Welcome back to the third article in the current support and resistance series. In the last article we discovered how swing highs and lows lead to the development of support and resistance areas, through the actions of traders – either through an expectation of these areas holding, or through traders being psychologically forced to exit a losing trade at breakeven.

If you missed the first two articles in the series, or didn’t quite get the concept on the first reading, please review part one and two here: (S&R part 1, S&R part 2).

The good news is that if you understood the concept from the swing highs and lows article, this one will be easy.

Areas of congestion are the second price formation that I look for in identifying possible areas of support or resistance.

What is congestion? A simple definition is that it’s any sideways price action. Look for price that is contained within a narrow range, often with alternating price bars up and down, and no trending action. Once again though, as with the swing highs and lows, I don’t get too worried about definitions. If it looks like congestion, it is congestion.

They say a picture is worth a thousand words, so let’s look at some charts which should make the concept fairly clear.


In this first example, area A formed sideways price congestion. When price returns to that area at B, you are offered a higher probability and lower risk trade short.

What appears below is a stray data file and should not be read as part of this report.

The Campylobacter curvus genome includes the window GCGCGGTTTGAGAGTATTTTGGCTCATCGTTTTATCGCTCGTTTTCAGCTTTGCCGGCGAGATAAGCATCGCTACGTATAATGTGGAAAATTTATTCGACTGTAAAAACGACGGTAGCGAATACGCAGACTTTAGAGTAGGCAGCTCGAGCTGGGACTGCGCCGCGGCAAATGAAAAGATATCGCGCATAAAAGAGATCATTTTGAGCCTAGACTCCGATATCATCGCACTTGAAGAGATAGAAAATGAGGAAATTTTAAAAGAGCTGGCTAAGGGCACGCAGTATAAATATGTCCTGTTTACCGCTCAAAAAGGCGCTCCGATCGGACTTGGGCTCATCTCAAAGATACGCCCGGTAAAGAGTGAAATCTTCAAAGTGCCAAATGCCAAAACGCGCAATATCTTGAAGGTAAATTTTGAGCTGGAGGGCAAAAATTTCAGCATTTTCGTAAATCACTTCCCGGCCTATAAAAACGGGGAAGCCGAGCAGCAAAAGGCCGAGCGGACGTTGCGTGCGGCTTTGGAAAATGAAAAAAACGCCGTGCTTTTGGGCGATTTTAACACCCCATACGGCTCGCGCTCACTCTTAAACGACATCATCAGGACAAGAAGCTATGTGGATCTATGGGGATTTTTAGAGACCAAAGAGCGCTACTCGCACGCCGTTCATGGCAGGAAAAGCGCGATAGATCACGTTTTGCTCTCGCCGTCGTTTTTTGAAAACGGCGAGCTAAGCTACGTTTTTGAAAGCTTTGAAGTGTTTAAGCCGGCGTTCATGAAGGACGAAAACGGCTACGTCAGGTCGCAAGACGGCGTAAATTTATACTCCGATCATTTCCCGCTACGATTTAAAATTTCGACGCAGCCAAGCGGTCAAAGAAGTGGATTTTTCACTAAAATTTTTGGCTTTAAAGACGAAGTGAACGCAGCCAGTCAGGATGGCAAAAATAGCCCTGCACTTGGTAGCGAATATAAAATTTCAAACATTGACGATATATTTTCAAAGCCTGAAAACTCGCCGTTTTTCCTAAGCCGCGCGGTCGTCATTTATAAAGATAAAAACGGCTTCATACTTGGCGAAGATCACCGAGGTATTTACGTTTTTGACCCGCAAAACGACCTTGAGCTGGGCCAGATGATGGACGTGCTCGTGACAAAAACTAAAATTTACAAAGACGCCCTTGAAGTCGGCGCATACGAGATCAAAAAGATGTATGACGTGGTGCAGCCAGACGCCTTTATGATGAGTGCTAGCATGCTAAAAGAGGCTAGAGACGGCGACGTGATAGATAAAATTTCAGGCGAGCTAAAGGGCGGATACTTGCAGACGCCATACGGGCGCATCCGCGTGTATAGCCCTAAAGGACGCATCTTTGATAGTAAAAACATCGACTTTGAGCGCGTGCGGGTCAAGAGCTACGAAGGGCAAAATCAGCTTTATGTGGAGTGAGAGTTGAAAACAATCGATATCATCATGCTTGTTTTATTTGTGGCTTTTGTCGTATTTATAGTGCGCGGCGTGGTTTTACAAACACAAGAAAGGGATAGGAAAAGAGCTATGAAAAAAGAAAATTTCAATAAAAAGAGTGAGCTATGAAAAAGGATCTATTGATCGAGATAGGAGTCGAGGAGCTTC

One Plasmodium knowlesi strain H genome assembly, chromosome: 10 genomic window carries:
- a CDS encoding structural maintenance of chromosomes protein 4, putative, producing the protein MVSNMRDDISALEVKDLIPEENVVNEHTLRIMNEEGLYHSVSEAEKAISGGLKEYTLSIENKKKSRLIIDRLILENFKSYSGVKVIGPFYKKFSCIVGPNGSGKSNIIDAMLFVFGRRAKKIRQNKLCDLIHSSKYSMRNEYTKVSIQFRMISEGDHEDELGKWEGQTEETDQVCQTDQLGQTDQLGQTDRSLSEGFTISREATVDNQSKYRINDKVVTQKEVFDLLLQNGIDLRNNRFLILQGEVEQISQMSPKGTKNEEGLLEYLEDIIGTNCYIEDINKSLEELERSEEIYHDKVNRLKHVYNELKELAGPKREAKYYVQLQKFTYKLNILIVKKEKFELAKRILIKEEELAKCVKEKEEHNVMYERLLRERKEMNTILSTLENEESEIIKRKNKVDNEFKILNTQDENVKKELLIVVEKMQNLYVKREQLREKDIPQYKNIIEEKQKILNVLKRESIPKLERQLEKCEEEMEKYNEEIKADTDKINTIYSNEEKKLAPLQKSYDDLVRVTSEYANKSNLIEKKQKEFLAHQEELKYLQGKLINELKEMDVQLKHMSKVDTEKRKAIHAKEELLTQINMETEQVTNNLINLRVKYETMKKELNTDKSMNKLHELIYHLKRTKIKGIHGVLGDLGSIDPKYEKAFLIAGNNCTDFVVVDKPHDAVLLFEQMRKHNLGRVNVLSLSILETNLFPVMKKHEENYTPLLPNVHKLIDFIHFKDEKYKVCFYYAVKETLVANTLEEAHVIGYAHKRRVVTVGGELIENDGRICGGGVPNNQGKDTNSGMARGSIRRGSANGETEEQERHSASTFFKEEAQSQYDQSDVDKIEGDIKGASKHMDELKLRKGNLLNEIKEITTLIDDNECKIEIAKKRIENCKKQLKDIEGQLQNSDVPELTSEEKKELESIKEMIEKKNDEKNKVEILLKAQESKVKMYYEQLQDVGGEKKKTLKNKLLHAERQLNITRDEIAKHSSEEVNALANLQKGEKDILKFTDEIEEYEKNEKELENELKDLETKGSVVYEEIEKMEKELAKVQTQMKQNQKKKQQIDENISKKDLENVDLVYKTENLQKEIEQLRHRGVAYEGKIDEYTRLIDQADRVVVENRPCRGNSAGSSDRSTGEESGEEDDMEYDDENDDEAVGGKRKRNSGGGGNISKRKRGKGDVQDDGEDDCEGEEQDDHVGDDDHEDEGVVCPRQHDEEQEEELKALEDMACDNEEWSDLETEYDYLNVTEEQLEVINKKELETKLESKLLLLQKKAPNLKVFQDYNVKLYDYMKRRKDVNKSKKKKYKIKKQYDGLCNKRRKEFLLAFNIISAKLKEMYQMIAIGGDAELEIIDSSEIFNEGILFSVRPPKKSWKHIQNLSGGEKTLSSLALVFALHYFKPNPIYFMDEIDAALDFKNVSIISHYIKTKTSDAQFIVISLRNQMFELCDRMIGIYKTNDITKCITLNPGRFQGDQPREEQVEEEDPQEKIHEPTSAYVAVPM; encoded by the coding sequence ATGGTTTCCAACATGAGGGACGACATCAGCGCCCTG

How does this work? Expectation of the area potentially forming resistance will lead some traders who are long in the rally up towards B to take profits in anticipation of resistance, or at least tighten their stop to exit if B does hold.

Expectation of the area potentially forming resistance will lead other traders to place an entry short, to capture the profits on any move back down.

And some of the traders who had gone long back in the congestion area A, and endured the gut-wrenching drawdown between A and B, would be gratefully accepting the opportunity to get out at breakeven in the vicinity of B.

Each of these three traders will be acting with a sell order, increasing supply in the vicinity of B, and thereby increasing the likelihood of the potential resistance area holding. This increases the odds of a profitable trade (higher probability). A lower risk trade is offered through the ability to place the stop loss at close range, just beyond the upper boundary of resistance.

Let’s look at another example:


This second example (above) is essentially the same setup as the first. Price area A to B forms a congestion area, a sign of possible resistance if price returns to that zone. When price gets there at C an increase in supply will form due to some long traders taking profit, other traders entering short on first evidence of a stall, and others exiting their long trades at breakeven after enduring a drawdown from their long entry in the congestion area near B. This increased supply increases the likelihood of the resistance area holding, and of price falling again from area C.